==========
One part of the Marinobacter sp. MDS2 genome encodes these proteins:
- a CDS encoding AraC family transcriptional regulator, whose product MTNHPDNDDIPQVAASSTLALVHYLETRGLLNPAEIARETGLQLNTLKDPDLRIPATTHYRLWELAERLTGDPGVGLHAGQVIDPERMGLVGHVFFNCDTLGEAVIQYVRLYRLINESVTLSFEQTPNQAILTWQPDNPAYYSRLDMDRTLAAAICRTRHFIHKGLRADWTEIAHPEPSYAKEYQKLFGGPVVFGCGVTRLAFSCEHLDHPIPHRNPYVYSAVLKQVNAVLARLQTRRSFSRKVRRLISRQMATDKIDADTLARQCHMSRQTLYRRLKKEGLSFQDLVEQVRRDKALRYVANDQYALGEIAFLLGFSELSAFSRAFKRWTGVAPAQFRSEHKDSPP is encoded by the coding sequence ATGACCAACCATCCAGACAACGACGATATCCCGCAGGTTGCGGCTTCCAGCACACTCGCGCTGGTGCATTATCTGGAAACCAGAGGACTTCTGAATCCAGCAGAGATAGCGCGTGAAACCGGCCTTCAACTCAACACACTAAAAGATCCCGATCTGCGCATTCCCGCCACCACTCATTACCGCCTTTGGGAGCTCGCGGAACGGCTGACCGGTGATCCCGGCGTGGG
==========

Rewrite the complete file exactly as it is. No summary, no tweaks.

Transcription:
One part of the Marinobacter sp. MDS2 genome encodes these proteins:
- a CDS encoding AraC family transcriptional regulator, whose product MTNHPDNDDIPQVAASSTLALVHYLETRGLLNPAEIARETGLQLNTLKDPDLRIPATTHYRLWELAERLTGDPGVGLHAGQVIDPERMGLVGHVFFNCDTLGEAVIQYVRLYRLINESVTLSFEQTPNQAILTWQPDNPAYYSRLDMDRTLAAAICRTRHFIHKGLRADWTEIAHPEPSYAKEYQKLFGGPVVFGCGVTRLAFSCEHLDHPIPHRNPYVYSAVLKQVNAVLARLQTRRSFSRKVRRLISRQMATDKIDADTLARQCHMSRQTLYRRLKKEGLSFQDLVEQVRRDKALRYVANDQYALGEIAFLLGFSELSAFSRAFKRWTGVAPAQFRSEHKDSPP is encoded by the coding sequence ATGACCAACCATCCAGACAACGACGATATCCCGCAGGTTGCGGCTTCCAGCACACTCGCGCTGGTGCATTATCTGGAAACCAGAGGACTTCTGAATCCAGCAGAGATAGCGCGTGAAACCGGCCTTCAACTCAACACACTAAAAGATCCCGATCTGCGCATTCCCGCCACCACTCATTACCGCCTTTGGGAGCTCGCGGAACGGCTGACCGGTGATCCCGGCGTGGG